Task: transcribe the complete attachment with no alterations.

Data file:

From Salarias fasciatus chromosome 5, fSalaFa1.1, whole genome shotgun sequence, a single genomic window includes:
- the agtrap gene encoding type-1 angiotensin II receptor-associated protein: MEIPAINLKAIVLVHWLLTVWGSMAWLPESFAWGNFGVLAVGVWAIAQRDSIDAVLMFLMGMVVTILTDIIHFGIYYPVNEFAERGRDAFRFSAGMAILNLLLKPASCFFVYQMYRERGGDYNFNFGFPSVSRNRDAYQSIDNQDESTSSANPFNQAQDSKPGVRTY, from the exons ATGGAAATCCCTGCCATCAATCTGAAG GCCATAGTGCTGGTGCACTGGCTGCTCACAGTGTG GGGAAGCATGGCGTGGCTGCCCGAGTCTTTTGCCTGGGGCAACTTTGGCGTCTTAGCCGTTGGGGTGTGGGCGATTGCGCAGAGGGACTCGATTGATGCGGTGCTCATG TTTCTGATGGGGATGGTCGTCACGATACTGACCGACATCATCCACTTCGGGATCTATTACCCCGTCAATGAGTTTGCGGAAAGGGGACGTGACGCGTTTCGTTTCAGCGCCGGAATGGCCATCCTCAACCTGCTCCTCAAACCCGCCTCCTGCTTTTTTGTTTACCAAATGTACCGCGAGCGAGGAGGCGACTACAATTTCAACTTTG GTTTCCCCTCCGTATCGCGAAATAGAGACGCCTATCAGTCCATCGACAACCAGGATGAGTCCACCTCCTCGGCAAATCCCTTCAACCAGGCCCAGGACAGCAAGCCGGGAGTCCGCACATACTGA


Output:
From Salarias fasciatus chromosome 5, fSalaFa1.1, whole genome shotgun sequence, a single genomic window includes:
- the agtrap gene encoding type-1 angiotensin II receptor-associated protein: MEIPAINLKAIVLVHWLLTVWGSMAWLPESFAWGNFGVLAVGVWAIAQRDSIDAVLMFLMGMVVTILTDIIHFGIYYPVNEFAERGRDAFRFSAGMAILNLLLKPASCFFVYQMYRERGGDYNFNFGFPSVSRNRDAYQSIDNQDESTSSANPFNQAQDSKPGVRTY, from the exons ATGGAAATCCCTGCCATCAATCTGAAG GCCATAGTGCTGGTGCACTGGCTGCTCACAGTGTG GGGAAGCATGGCGTGGCTGCCCGAGTCTTTTGCCTGGGGCAACTTTGGCGTCTTAGCCGTTGGGGTGTGGGCGATTGCGCAGAGGGACTCGATTGATGCGGTGCTCATG TTTCTGATGGGGATGGTCGTCACGATACTGACCGACATCATCCACTTCGGGATCTATTACCCCGTCAATGAGTTTGCGGAAAGGGGACGTGACGCGTTTCGTTTCAGCGCCGGAATGGCCATCCTCAACCTGCTCCTCAAACCCGCCTCCTGCTTTTTTGTTTACCAAATGTACCGCGAGCGAGGAGGCGACTACAATTTCAACTTTG GTTTCCCCTCCGTATCGCGAAATAGAGACGCCTATCAGTCCATCGACAACCAGGATGAGTCCACCTCCTCGGCAAATCCCTTCAACCAGGCCCAGGACAGCAAGCCGGGAGTCCGCACATACTGA